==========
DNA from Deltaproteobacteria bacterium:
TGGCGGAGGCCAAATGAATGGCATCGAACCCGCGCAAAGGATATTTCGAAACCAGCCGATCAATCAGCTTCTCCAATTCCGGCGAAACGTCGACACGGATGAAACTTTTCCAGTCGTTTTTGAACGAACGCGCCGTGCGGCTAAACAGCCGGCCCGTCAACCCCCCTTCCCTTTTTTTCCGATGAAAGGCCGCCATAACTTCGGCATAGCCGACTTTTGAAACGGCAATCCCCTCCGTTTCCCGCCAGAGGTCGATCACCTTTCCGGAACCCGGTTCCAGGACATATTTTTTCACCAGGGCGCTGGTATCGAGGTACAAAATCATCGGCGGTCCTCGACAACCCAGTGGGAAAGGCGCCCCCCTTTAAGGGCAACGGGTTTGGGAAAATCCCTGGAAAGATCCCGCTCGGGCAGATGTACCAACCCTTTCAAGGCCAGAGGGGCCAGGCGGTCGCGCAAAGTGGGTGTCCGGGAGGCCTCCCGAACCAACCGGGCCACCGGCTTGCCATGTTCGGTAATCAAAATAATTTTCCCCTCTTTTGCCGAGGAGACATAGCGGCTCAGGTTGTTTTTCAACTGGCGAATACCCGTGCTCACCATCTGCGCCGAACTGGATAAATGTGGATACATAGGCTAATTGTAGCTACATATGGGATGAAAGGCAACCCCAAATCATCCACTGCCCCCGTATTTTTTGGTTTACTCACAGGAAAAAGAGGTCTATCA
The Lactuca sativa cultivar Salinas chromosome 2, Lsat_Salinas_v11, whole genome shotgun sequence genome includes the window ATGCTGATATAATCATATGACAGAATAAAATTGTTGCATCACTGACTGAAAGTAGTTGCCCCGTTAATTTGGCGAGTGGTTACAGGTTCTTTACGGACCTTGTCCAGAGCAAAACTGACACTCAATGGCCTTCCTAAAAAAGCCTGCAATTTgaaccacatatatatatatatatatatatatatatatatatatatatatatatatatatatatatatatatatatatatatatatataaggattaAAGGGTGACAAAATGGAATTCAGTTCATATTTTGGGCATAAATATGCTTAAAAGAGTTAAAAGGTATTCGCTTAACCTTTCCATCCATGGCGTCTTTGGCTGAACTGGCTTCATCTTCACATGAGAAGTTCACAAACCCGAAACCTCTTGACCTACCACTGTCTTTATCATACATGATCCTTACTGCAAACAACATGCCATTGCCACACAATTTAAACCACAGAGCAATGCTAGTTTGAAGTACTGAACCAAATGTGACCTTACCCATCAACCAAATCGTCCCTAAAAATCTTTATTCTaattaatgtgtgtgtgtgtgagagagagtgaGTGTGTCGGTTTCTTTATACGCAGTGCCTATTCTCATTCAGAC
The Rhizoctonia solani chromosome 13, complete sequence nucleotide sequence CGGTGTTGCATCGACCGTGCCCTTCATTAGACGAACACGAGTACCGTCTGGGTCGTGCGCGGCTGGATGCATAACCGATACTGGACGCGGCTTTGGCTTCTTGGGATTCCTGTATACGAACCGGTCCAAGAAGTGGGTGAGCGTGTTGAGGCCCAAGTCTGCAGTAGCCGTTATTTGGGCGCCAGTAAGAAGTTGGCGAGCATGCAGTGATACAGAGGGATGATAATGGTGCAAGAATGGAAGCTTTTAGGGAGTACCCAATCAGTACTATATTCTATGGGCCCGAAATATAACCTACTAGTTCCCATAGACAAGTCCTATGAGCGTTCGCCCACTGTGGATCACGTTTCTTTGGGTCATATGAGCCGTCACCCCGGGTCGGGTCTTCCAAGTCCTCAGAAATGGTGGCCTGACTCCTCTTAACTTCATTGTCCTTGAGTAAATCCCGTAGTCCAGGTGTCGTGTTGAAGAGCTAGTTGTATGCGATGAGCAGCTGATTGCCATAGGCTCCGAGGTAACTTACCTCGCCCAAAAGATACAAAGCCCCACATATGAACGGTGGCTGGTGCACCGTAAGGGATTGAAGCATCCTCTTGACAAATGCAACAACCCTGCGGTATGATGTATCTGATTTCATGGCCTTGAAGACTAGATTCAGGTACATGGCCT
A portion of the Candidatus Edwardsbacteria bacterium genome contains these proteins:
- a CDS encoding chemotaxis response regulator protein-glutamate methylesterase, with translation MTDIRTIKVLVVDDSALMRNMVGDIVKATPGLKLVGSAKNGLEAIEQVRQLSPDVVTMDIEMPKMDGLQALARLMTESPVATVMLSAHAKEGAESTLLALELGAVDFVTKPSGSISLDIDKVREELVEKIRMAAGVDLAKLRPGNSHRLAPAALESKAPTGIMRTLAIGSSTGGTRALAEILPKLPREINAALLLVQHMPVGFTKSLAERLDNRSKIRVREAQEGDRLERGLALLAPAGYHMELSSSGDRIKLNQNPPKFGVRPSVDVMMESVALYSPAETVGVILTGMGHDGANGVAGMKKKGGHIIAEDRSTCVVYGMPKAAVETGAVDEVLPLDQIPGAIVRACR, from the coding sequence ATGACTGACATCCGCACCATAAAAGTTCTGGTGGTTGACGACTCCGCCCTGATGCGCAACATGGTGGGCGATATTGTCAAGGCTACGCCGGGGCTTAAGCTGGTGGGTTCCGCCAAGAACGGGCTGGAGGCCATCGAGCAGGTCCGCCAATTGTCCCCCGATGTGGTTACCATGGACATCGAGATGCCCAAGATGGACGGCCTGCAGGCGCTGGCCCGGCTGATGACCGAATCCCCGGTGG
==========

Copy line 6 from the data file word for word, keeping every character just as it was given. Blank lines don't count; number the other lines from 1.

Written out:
- a CDS encoding chemotaxis response regulator protein-glutamate methylesterase, with translation MTDIRTIKVLVVDDSALMRNMVGDIVKATPGLKLVGSAKNGLEAIEQVRQLSPDVVTMDIEMPKMDGLQALARLMTESPVATVMLSAHAKEGAESTLLALELGAVDFVTKPSGSISLDIDKVREELVEKIRMAAGVDLAKLRPGNSHRLAPAALESKAPTGIMRTLAIGSSTGGTRALAEILPKLPREINAALLLVQHMPVGFTKSLAERLDNRSKIRVREAQEGDRLERGLALLAPAGYHMELSSSGDRIKLNQNPPKFGVRPSVDVMMESVALYSPAETVGVILTGMGHDGANGVAGMKKKGGHIIAEDRSTCVVYGMPKAAVETGAVDEVLPLDQIPGAIVRACR, from the coding sequence ATGACTGACATCCGCACCATAAAAGTTCTGGTGGTTGACGACTCCGCCCTGATGCGCAACATGGTGGGCGATATTGTCAAGGCTACGCCGGGGCTTAAGCTGGTGGGTTCCGCCAAGAACGGGCTGGAGGCCATCGAGCAGGTCCGCCAATTGTCCCCCGATGTGGTTACCATGGACATCGAGATGCCCAAGATGGACGGCCTGCAGGCGCTGGCCCGGCTGATGACCGAATCCCCGGTGG